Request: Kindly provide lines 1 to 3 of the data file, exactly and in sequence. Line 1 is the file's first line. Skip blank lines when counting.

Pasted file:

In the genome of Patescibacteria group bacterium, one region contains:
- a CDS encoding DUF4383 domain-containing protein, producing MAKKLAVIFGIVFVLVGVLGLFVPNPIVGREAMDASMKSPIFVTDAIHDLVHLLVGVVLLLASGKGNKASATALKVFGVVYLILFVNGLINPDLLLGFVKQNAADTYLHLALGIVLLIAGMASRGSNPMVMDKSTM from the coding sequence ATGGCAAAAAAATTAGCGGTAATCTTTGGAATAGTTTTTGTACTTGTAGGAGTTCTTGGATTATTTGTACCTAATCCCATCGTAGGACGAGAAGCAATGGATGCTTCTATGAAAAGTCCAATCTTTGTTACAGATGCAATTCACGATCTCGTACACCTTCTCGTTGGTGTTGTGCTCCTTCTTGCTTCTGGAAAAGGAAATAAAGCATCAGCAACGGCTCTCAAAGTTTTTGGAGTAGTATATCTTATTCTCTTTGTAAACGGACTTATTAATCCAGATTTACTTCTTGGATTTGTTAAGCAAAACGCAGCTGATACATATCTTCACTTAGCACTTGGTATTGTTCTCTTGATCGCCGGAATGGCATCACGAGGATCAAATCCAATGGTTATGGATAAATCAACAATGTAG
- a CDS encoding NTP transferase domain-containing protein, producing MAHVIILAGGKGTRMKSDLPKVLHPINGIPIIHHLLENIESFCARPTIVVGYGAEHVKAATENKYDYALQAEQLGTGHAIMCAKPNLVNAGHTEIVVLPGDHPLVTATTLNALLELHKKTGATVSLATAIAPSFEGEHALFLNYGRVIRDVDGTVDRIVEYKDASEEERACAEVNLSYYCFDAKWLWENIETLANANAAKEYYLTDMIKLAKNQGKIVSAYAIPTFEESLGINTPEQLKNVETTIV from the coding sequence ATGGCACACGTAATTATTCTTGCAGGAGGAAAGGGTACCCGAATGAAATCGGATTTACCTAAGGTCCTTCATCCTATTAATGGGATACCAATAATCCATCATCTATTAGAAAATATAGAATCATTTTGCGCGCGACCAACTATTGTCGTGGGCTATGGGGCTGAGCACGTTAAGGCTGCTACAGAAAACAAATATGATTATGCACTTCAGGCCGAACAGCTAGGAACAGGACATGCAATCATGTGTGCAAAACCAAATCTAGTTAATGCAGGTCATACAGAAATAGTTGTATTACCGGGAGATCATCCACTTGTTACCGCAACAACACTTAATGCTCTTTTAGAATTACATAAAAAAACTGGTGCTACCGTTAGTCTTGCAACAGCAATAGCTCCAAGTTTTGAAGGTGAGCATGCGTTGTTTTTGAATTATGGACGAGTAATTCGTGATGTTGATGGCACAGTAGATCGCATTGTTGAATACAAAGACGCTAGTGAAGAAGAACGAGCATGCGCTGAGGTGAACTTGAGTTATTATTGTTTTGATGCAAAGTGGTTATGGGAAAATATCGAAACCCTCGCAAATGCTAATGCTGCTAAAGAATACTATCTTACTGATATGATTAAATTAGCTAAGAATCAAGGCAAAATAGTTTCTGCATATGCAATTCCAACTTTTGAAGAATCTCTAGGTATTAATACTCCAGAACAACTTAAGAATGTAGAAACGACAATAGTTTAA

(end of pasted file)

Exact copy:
In the genome of Patescibacteria group bacterium, one region contains:
- a CDS encoding DUF4383 domain-containing protein, producing MAKKLAVIFGIVFVLVGVLGLFVPNPIVGREAMDASMKSPIFVTDAIHDLVHLLVGVVLLLASGKGNKASATALKVFGVVYLILFVNGLINPDLLLGFVKQNAADTYLHLALGIVLLIAGMASRGSNPMVMDKSTM from the coding sequence ATGGCAAAAAAATTAGCGGTAATCTTTGGAATAGTTTTTGTACTTGTAGGAGTTCTTGGATTATTTGTACCTAATCCCATCGTAGGACGAGAAGCAATGGATGCTTCTATGAAAAGTCCAATCTTTGTTACAGATGCAATTCACGATCTCGTACACCTTCTCGTTGGTGTTGTGCTCCTTCTTGCTTCTGGAAAAGGAAATAAAGCATCAGCAACGGCTCTCAAAGTTTTTGGAGTAGTATATCTTATTCTCTTTGTAAACGGACTTATTAATCCAGATTTACTTCTTGGATTTGTTAAGCAAAACGCAGCTGATACATATCTTCACTTAGCACTTGGTATTGTTCTCTTGATCGCCGGAATGGCATCACGAGGATCAAATCCAATGGTTATGGATAAATCAACAATGTAG
- a CDS encoding NTP transferase domain-containing protein, producing MAHVIILAGGKGTRMKSDLPKVLHPINGIPIIHHLLENIESFCARPTIVVGYGAEHVKAATENKYDYALQAEQLGTGHAIMCAKPNLVNAGHTEIVVLPGDHPLVTATTLNALLELHKKTGATVSLATAIAPSFEGEHALFLNYGRVIRDVDGTVDRIVEYKDASEEERACAEVNLSYYCFDAKWLWENIETLANANAAKEYYLTDMIKLAKNQGKIVSAYAIPTFEESLGINTPEQLKNVETTIV from the coding sequence ATGGCACACGTAATTATTCTTGCAGGAGGAAAGGGTACCCGAATGAAATCGGATTTACCTAAGGTCCTTCATCCTATTAATGGGATACCAATAATCCATCATCTATTAGAAAATATAGAATCATTTTGCGCGCGACCAACTATTGTCGTGGGCTATGGGGCTGAGCACGTTAAGGCTGCTACAGAAAACAAATATGATTATGCACTTCAGGCCGAACAGCTAGGAACAGGACATGCAATCATGTGTGCAAAACCAAATCTAGTTAATGCAGGTCATACAGAAATAGTTGTATTACCGGGAGATCATCCACTTGTTACCGCAACAACACTTAATGCTCTTTTAGAATTACATAAAAAAACTGGTGCTACCGTTAGTCTTGCAACAGCAATAGCTCCAAGTTTTGAAGGTGAGCATGCGTTGTTTTTGAATTATGGACGAGTAATTCGTGATGTTGATGGCACAGTAGATCGCATTGTTGAATACAAAGACGCTAGTGAAGAAGAACGAGCATGCGCTGAGGTGAACTTGAGTTATTATTGTTTTGATGCAAAGTGGTTATGGGAAAATATCGAAACCCTCGCAAATGCTAATGCTGCTAAAGAATACTATCTTACTGATATGATTAAATTAGCTAAGAATCAAGGCAAAATAGTTTCTGCATATGCAATTCCAACTTTTGAAGAATCTCTAGGTATTAATACTCCAGAACAACTTAAGAATGTAGAAACGACAATAGTTTAA